By Peter Lyle DeHaan, PhD
I wrapped up last year by buying a lot of products online—well, at least it was a lot by my standards. Some items were gifts, a few were for myself as I took advantage of Christmas sale prices, and the rest were for work to complete purchases before the fiscal year ended. As I investigated options and made my selections, I interacted on more than a few occasions with various customer service channels.
Though far from scientific, my empirical results can inform and encourage us.
As a consumer I’ve never been a big fan of chat services. Though my typing speed is decent, my accuracy isn’t. Plus, as a recovering perfectionist, I double-check and triple-check my words and their meaning before I click “send.” A phone call, assuming that option is available, seems so much more effective.
Plus my past encounters with web chat were never good. Sometimes a rep never came online, other times the delay between responses was unbearable, and many times the rep never really answered my questions. Once after a response that was completely off topic, I made the mistake of typing, “Did you even read my question?” The rep’s response wasn’t kind. These experiences conditioned me to avoid web chat.
Things have changed, however. My recent web chat experiences were all great, approaching excellent. (I imagine hearing a collective sigh of relief from all of you who provide this service.) Each time I received the help I sought in a timely manner. The reps responded to my chat requests quickly and answered my questions fully, engaging me in the process.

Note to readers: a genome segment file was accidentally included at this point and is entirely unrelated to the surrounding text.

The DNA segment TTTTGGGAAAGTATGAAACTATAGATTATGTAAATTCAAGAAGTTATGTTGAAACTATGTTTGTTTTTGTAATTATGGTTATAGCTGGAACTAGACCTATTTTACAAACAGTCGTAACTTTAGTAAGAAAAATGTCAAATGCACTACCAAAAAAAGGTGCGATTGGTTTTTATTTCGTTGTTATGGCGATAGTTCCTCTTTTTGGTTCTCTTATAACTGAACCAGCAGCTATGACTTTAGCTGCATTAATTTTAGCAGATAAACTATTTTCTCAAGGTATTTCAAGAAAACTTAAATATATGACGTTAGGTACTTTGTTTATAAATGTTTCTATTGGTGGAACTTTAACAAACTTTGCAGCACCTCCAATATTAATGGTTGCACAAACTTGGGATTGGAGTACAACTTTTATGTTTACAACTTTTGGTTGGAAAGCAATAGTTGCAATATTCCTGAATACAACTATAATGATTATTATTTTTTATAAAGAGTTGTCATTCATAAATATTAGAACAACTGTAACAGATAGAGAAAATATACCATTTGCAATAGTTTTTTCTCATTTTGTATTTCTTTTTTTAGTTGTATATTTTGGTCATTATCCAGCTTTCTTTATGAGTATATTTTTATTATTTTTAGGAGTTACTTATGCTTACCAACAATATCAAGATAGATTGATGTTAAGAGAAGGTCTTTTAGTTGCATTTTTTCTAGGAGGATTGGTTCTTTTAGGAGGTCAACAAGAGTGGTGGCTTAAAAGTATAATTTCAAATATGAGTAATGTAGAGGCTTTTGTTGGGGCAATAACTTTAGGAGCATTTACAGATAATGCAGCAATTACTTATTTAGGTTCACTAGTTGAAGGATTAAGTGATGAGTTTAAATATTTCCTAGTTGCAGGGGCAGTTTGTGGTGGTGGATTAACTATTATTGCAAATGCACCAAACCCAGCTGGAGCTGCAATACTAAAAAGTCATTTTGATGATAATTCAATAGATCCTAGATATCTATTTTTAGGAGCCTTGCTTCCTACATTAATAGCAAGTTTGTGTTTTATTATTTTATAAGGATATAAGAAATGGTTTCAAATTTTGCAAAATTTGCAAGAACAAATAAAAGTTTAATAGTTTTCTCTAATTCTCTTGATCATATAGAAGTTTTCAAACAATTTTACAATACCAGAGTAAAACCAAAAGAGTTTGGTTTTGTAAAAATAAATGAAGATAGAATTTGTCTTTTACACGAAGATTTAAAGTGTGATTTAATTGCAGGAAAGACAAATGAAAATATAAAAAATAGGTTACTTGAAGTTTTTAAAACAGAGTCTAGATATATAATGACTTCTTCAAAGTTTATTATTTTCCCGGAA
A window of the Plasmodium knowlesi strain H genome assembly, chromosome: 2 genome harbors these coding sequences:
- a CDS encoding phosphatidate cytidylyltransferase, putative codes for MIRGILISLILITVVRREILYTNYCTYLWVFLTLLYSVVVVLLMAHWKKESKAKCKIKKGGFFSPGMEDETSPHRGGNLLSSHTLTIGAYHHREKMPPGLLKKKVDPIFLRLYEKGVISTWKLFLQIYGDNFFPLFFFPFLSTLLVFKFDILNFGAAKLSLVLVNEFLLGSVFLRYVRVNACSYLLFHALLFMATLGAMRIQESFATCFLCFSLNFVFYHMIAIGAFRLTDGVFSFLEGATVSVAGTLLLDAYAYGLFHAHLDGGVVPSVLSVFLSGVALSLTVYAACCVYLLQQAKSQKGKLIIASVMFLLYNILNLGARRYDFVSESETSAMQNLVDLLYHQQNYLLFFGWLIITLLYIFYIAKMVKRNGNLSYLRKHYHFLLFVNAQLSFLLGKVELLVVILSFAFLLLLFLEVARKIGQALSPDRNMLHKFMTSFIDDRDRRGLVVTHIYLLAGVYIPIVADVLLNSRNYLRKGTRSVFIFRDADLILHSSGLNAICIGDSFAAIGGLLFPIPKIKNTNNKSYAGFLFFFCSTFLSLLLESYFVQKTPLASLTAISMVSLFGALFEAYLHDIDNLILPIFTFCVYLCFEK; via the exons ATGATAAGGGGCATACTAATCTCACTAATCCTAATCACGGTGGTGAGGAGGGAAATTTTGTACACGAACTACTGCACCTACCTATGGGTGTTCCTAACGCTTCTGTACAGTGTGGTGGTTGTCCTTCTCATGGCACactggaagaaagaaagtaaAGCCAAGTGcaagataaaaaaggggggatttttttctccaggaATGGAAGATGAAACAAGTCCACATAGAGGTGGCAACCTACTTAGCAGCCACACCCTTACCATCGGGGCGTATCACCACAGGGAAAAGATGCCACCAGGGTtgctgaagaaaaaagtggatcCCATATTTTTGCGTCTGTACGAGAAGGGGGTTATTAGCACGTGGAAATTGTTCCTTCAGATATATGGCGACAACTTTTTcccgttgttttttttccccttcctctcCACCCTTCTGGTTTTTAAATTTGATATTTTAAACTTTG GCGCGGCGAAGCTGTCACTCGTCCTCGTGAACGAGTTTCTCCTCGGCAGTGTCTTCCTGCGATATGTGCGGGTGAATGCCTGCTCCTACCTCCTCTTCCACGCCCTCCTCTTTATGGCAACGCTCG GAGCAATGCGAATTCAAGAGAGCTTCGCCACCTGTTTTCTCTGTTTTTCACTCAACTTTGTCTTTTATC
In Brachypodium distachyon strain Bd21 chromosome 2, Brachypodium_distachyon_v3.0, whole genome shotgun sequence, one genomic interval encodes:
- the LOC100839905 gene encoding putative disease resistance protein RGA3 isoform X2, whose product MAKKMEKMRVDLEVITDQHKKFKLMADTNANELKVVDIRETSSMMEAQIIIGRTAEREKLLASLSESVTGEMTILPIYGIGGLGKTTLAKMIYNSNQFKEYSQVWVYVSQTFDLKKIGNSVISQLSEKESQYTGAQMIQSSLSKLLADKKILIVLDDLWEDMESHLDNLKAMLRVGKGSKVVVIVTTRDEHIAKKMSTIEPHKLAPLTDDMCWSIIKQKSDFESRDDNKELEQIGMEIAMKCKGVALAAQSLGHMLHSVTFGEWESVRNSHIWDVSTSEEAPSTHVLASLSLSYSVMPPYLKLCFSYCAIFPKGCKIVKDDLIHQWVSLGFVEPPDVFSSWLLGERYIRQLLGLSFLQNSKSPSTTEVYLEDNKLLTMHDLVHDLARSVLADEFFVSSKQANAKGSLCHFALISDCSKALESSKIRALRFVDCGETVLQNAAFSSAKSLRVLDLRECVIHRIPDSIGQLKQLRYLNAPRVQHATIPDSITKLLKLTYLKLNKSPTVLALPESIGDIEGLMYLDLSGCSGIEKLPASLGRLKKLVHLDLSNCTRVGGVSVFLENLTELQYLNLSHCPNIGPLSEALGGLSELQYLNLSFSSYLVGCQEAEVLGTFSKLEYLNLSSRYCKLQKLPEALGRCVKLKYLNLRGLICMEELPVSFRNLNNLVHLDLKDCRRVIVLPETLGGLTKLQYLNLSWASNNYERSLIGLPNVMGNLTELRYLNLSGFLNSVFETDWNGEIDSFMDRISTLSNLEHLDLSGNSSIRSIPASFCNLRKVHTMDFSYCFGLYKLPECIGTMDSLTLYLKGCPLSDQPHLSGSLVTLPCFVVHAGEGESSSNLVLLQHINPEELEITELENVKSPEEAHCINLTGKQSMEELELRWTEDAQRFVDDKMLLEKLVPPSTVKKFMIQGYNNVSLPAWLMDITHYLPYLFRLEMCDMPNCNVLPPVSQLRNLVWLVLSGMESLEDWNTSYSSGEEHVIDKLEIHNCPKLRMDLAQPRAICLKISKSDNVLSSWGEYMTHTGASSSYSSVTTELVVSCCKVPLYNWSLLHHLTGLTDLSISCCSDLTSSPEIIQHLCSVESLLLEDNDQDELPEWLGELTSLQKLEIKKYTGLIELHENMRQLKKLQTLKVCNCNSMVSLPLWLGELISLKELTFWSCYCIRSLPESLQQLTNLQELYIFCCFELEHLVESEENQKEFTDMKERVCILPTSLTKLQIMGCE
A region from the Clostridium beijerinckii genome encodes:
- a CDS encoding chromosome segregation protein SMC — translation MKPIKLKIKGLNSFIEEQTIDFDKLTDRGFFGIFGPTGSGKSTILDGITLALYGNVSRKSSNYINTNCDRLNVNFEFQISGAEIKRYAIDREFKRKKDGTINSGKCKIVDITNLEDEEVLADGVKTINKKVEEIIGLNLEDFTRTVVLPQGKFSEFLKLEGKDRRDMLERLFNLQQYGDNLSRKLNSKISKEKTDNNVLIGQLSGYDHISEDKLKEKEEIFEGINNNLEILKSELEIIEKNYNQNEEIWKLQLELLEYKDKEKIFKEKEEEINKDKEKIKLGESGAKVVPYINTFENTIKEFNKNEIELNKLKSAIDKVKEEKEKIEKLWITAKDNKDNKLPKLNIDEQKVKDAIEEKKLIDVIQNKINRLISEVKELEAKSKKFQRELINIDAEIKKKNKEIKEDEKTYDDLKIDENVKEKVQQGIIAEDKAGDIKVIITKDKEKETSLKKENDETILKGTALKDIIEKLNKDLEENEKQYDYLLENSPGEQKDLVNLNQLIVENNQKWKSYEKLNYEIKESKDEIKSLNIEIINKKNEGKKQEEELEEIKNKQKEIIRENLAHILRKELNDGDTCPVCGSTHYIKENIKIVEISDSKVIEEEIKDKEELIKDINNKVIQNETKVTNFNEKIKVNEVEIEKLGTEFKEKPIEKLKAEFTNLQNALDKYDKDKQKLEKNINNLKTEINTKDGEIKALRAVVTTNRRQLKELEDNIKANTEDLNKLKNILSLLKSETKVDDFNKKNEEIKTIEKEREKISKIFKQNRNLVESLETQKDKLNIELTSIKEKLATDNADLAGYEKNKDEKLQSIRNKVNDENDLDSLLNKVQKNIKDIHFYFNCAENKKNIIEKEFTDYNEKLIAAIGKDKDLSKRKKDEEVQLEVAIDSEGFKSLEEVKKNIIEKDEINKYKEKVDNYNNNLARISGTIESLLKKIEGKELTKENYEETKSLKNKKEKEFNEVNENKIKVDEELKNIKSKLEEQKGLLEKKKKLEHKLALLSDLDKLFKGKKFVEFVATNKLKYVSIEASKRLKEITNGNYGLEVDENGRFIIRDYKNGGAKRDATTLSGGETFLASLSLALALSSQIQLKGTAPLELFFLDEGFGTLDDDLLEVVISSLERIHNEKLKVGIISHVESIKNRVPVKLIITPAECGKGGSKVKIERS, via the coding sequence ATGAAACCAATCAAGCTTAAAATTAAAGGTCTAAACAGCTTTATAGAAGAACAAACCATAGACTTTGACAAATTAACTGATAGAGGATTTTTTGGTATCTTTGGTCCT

One of the best was from a well-known computer company. I asked the rep how many simultaneous sessions she handled. Her answer was three, but she added, “Sometimes they ask us to handle four if we get busy.” I doubt these requests are optional, but it was refreshing for her to use the word ask instead of make.
With my computer order placed, I later needed to call the company: After a month of shipping delays, they canceled my order. There was something fishy about their explanation, but the result was that I needed to reorder since my original configuration was no longer available. I had two options: go online or call a special number.
I opted to call. I mistakenly assumed the rep at this special number would know about my situation and have a quick, easy resolution to speed my new computer to me. I was so wrong. I spent about ten minutes trying to explain the situation to the phone rep. Once he finally understood, I thought I was seconds away from ordering a new computer. Instead he said, “Let me transfer you.”
The second rep claimed to have no knowledge of my first conversation, but it only took her a couple minutes to understand the situation—and then she transferred me. The third rep, Sylvestor, was the hardest of all to understand, with me pleading for him to repeat—sometimes more than once—what he had said. In the end I caught most of it.
Though I didn’t ask these reps where they were located, their accent suggested a country known for its call centers. This surprised me because I heard that this company had brought their call centers back onshore in response to the outcry of their customers.
Within seconds of hanging up, I received an email from Sylvestor. He confirmed my purchase and provided a link to track its progress. The link didn’t work, and the transaction never showed up in my account. I replied to his email to express my concern—twice. I was still waiting for his response when the computer showed up. My purchase still hasn’t appeared in my account.
This company excelled with their web chat, disappointed with their phone service, and had an epic fail with email. Their channel experiences didn’t align, and I judge them by their weakest channels, not their best one. My three decades as their customer has ended.
Peter Lyle DeHaan, PhD, is the publisher and editor-in-chief of Connections Magazine. He’s a passionate wordsmith whose goal is to change the world one word at a time. Read more of his articles at PeterDeHaanPublishing.com.